Current pension tax rules are causing a wave of early retirements in the health service, Mr Hunt said.
Mr Hunt tweeted: ‘Give doctors an immediate exemption from public sector pension rules which currently require them to retire in their 50s in alarming numbers.’
Punitive tax charges on pensions have become a pressing issue among GPs, with some facing penalties equivalent to half their after-tax income for growing pensions they never receive.
The NHS has been absent from this leadership campaign, but after energy bills the biggest problem facing the new Prime Minister will be a looming winter crisis. Judging by the state of ambulance and A&E services over the summer, this winter will be the toughest ever. A wire…
— Jeremy Hunt (@Jeremy_Hunt) August 4, 2022
The pension crisis seems to be fueling a wave of early retirements in a profession, contributing to a downward trend in the number of general practitioners.
GPonline reported last month that GP had lost more than 440 full-time equivalent, fully qualified GPs over the past year as patient numbers rose.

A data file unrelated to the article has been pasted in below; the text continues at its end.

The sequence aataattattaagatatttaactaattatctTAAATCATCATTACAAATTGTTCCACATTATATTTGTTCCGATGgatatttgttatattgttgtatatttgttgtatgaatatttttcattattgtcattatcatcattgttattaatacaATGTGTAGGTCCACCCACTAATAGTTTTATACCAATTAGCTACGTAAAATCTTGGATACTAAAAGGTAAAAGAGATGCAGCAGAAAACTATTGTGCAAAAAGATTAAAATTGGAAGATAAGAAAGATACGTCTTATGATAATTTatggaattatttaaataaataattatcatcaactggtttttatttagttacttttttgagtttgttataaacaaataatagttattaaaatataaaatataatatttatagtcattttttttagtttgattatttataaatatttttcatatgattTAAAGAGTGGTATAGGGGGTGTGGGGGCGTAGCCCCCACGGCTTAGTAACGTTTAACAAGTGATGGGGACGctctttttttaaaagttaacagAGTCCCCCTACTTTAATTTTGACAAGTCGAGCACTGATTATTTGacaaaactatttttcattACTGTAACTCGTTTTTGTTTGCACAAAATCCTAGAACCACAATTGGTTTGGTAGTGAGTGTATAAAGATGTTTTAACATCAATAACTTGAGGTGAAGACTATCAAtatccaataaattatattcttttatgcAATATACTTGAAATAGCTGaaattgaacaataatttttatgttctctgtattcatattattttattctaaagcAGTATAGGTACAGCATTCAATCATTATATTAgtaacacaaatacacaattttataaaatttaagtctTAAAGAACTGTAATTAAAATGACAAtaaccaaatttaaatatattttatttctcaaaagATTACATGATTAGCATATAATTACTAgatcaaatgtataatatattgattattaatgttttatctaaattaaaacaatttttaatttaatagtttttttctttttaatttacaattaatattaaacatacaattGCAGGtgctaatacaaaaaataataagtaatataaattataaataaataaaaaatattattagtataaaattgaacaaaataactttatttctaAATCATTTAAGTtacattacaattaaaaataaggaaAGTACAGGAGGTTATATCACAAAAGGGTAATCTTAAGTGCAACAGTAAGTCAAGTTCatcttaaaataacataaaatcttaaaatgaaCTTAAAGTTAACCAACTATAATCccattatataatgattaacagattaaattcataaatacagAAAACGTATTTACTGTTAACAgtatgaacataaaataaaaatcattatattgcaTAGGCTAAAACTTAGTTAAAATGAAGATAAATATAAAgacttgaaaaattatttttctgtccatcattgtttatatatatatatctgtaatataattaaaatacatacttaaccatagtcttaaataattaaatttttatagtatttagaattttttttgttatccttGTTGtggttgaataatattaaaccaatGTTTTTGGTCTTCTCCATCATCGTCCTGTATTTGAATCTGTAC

Mr Hunt renewed his call for a greenlist scheme exempting doctors from countries with high-quality medical training from bureaucratic hurdles to work in the UK.
The former Health and Social Care Secretary said on Twitter: ‘A mass overseas recruitment drive for doctors and nurses as temporary short-term leverage – allowing doctors from countries with good medical education systems like Canada and Germany to be greenlisted so that they ‘don’t need to retake unnecessary extra exams.’
Appointed general practitioner
He also called for a return to a system where each patient was linked to a specific family doctor rather than being attached to a surgery.
He said: “We did this in the NHS before 2004 and then tragically changed the GP contract.
“But since then evidence has mounted that continuity of care is transformative in keeping people out of hospital – a study last year showed a 25% reduction in death rates and a 30% reduction in visits in the hospital for people who have seen the same doctor over several years. It will become much easier if we keep our promise to recruit 6,000 more general practitioners.